[¶2] Carpenter and Jeffrey Hart lived in separate vehicles parked near each other in a parking lot. Carpenter and Hart were involved in an altercation. Several hours later, Hart awoke to find his vehicle in flames. Hart had burns on his hands, arms, and legs. His vehicle was destroyed, along with his possessions inside. Investigators determined the fire was set intentionally, and Carpenter was charged with endangering by fire or explosion. The jury found Carpenter guilty of endangering by fire or explosion by placing another person in danger of death under circumstances manifesting an extreme indifference to the value of life, and guilty of endangering by fire or explosion by causing damage to property in excess of two thousand dollars. The trial court sentenced Carpenter based on the jury's verdict of guilty on endangering by fire or explosion by placing another person in danger of death under circumstances manifesting an extreme indifference to the value of life. The trial court did not sentence Carpenter for endangering by fire or explosion by causing damage to property in excess of two thousand dollars.
[¶3] One day before trial, the State filed notice of its intention to seek a habitual offender sentence enhancement under N.D.C.C. § 12.1-32-09. Carpenter objected to the notice before the trial began by asserting one day was unreasonable notice. The trial court found the notice was reasonable. The jury was not informed of the State's intention to seek a habitual offender sentence enhancement until after the guilty verdict was returned. During sentencing, the State presented Minnesota criminal judgments against Carpenter to the jury, and the jury found Carpenter was a habitual offender within the meaning of the statute. The trial court noted it also found Carpenter was a habitual offender and enhanced Carpenter's sentence.
Carpenter 1, ¶ 2-3. On remand, Carpenter was sentenced to fifteen years imprisonment, given credit for time served, and ordered to pay six thousand ($6,000) in restitution. Court fees were waived.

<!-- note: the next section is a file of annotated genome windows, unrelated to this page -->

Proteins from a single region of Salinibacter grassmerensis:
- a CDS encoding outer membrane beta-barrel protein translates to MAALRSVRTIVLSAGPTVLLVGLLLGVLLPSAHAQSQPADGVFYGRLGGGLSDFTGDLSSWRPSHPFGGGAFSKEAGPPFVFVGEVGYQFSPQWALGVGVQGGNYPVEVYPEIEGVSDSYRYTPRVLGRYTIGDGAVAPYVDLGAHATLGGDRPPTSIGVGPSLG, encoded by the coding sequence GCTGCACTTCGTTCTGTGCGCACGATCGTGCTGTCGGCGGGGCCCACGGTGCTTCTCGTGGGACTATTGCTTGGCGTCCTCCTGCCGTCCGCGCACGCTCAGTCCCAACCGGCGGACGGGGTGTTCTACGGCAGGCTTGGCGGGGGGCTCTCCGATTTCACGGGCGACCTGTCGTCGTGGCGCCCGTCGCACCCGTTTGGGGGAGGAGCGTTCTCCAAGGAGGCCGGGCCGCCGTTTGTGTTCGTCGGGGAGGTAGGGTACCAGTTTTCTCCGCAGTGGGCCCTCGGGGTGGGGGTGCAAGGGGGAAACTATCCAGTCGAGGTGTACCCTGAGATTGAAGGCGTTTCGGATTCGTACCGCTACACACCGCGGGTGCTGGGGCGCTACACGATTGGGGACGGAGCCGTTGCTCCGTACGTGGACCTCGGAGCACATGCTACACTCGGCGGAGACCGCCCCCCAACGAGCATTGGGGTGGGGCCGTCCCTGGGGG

[¶5] In the hearing on the Petition for Post-Conviction relief, Carpenter testified that he had not been advised of the motion to enhance his sentence as a habitual offender until the morning of the trial, he never discussed the potential impact of the habitual offender statute with his counsel, and he asked his trial counsel if the plea agreement was still on the table and was told it was not. Transcript, pp. 13-14. Carpenter's trial counsel testified he had never discussed the habitual offender statute with Carpenter immediately prior to trial because he was concentrating on proceeding to trial, but had briefly indicated that the habitual offender statute might be a factor in his case if it was filed by the prosecution. He also indicated that because it had not been filed, any discussion of the habitual offender statute had been perfunctory, at best. Id. pp. 38, ll. 4-5, 17-23; 40, ll. 1-13. He also testified that he believed the original plea offer of eight (8) years of imprisonment, with supervised probation to follow, which Carpenter had previously rejected, had been revoked as of the morning of the jury trial because that was a "standard" practice. Id. p. 40. However, trial counsel also testified that he did not ask the prosecutor if the previous plea proposal had been withdrawn after he learned of the motion for habitual offender enhanced sentencing, which was only filed the day prior to the jury trial. Id. p. 42. Interestingly, at no point during the prosecutor's cross-examination of Carpenter's trial counsel at the post-conviction hearing was there any specific questioning about whether the plea agreement had, in reality, been withdrawn. What is clear is that trial counsel assumed, but did not ascertain, the plea offer had been withdrawn, made no inquiry of the prosecutor whether the plea offer was still existent and available, and did not advise Carpenter how the habitual offender statute might impact him or how it was applicable to him under North Dakota law if he went to trial.
[¶6] In its decision, the trial court states:
Carpenter states if he had known about the habitual offender statute, this would have made a difference. Carpenter does not come out and say he would have entered a guilty plea and taken the initial deal offered, just that it would have made a difference.